of the Confiteor, leading to the gravity of Et Expecto Resurrectionem (And I
look for the Resurrection of the Dead); and the final Dona Nobis Pacem, a
heartfelt, processional plea for peace by a choir that has run the emotional
gamut.

Fielding twice as many choristers as period-music purists now deem adequate but
accompanied by the excellent Welsh Baroque Orchestra (with transverse flute and
valveless brass instruments prominent), the Society made out a case for strength
in numbers.

This performance dispensed with a counter-tenor, allowing youngsters Kathryn
Jenkin, Rosie Aldridge, Ben Johnson and George Humphreys to provide agreeable,
if sometimes low-key, contributions.

Nigel Jarrett

South Wales Argus: Wednesday April 7.
Handel's Messiah
Blackwood Miners' Institute

HANDEL's evergreen oratorio was written when demand for the operas he had
so successfully penned declined to nought. It is this inter-regnum between
secular and sacred that early-music specialist Andrew Wilson-Dickson seized
upon for an extraordinary performance of the work with his excellent Welsh
Baroque Orchestra and the prizewinning choir Cordydd.

His argument, reasonable enough, is that apart from being written by a man
of the theatre, Messiah has been deprived over the years of its
theatricality. So to the theatre he returned it, with the audience
encouraged to respond from beyond the 'footlights'. Compared with the old
tendency to use the work as a sing-song for all and sundry, emphasis on the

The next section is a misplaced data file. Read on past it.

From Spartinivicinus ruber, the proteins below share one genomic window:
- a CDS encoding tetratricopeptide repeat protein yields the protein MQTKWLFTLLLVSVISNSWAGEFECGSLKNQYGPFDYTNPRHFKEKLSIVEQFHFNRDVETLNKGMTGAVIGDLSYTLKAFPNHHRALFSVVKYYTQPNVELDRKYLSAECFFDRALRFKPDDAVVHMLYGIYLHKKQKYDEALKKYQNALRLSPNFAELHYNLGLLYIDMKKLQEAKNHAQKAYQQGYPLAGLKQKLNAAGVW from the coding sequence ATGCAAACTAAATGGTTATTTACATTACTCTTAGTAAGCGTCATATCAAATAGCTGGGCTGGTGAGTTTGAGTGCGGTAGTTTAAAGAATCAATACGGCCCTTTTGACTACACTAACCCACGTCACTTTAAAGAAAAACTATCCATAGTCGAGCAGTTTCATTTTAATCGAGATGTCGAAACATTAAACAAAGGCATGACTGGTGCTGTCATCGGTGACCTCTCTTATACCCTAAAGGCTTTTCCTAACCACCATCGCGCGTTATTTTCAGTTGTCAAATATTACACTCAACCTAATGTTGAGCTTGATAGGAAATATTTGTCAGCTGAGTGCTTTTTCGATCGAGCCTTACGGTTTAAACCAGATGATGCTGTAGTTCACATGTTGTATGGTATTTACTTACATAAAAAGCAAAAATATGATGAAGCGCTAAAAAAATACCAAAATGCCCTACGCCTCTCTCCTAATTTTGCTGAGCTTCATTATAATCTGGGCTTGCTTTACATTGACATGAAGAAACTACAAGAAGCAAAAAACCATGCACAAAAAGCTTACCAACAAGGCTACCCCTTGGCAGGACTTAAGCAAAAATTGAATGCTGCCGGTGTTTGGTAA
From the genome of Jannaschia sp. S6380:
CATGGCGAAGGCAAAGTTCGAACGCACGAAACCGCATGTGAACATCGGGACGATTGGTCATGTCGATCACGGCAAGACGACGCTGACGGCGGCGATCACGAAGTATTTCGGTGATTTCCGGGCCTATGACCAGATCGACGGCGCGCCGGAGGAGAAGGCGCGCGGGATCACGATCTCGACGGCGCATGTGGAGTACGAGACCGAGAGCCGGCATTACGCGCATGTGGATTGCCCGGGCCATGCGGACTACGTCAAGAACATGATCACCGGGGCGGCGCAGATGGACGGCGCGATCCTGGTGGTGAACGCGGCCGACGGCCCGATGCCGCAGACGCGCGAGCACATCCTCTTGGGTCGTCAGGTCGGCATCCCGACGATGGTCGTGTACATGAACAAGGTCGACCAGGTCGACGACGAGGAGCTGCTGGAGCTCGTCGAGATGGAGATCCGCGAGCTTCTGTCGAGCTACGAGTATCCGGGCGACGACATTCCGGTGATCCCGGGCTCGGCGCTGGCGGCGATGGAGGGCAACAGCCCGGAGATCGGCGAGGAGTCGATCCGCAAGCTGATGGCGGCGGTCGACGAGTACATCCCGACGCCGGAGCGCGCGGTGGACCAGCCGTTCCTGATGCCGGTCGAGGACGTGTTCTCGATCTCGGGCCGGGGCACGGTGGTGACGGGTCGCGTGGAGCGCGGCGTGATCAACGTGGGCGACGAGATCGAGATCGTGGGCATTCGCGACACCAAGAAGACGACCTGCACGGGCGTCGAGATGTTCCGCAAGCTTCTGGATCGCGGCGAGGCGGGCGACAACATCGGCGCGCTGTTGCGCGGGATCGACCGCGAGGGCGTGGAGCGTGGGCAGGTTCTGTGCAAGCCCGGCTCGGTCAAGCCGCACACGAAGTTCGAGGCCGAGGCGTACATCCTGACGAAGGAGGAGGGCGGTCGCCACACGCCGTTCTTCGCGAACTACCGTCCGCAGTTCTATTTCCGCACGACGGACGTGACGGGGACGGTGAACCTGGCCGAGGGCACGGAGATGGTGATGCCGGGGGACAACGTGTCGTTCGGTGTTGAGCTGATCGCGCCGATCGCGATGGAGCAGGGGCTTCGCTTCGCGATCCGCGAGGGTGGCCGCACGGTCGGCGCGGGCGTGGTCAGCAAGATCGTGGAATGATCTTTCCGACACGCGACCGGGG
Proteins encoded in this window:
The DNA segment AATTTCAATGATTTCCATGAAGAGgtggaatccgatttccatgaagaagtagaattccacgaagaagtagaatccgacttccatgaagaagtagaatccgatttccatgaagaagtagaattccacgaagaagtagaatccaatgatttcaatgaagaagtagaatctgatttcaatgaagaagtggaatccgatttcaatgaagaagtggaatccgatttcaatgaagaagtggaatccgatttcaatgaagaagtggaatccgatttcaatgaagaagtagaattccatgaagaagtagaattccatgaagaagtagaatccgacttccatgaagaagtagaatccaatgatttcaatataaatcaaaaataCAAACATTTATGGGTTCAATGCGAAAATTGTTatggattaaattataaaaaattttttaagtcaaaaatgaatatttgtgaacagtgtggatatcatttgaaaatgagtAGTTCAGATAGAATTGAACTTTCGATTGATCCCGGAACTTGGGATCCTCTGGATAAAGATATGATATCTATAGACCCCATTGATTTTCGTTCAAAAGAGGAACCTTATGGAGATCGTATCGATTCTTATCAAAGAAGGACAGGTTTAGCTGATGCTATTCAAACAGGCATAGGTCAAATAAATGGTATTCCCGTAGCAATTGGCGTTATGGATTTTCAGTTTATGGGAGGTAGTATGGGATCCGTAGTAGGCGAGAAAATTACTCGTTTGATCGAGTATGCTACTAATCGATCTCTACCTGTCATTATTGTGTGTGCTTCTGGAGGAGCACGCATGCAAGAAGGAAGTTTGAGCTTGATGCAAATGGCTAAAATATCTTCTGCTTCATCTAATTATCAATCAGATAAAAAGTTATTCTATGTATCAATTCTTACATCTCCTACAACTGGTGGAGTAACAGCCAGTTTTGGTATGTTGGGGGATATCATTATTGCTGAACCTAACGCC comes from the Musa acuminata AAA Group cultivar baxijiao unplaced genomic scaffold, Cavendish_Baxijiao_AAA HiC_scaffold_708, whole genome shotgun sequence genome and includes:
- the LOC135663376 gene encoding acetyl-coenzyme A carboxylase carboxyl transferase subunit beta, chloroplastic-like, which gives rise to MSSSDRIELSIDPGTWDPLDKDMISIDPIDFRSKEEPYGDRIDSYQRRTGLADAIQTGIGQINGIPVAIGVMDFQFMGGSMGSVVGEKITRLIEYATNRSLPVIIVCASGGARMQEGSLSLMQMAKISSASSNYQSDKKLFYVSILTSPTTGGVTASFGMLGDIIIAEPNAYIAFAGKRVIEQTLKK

straitlaced devotional aspect of Messiah seems neither here nor there. The
danger is that introducing too strong a whiff of greasepaint could
have debased
the work's genuine sentiment. But soloists Iona Jones, Buddug Verona James,
Aled Hall and Stephen Hamnett laid the histrionic emphasis in exactly those
places where it is so urgently needed, with movement, gesture and operatic
declamation. It was powerful stuff.

Behind them, the 40-strong young Cordydd sang the great choruses so
crisply and with such inner strength and purpose that one almost forgot that
its sound hovers nicely between youth and adult. Both soloists and choir
sang some of the work in English, some in Welsh, almost lapsing into one or
the other and thereby consolidating the feeling of spontaneity.

Mr Wilson-Dickson evidently thinks about this music and makes us do the
same. Having considered, the Blackwood audience stood and applauded.

Nigel Jarrett

Handel's Messiah, 28th March,
St Catherine's Church, Pontypridd

We were thrilled to have the Welsh Baroque Orchestra and Cordydd here at St
Catherine's for 'Messiah' on Passion Sunday. St Catherine's was opened 135
years ago with a performance of Messiah, but I seriously doubt that event
could have been better than the one we experienced this Easter. The quality
and enthusiasm of the orchestra, and the purity of all those youthful
voices, plus such a wonderful team of soloists made for a near perfect
evening... People regard Pontypridd as being something of a cultural desert,
but an audience of around 200 proved that the right piece played superbly
will always attract a crowd, even here! (Rev Marcus Green, St Catherine's
Church, Pontypridd)

Members of Consort de Danse Baroque take their bow at the end of the Welsh Baroque Orchestra's Valentine Evening in the Big Space, Cardiff Old Library, February 14th.

Welsh Baroque Orchestra - Valentine's Concert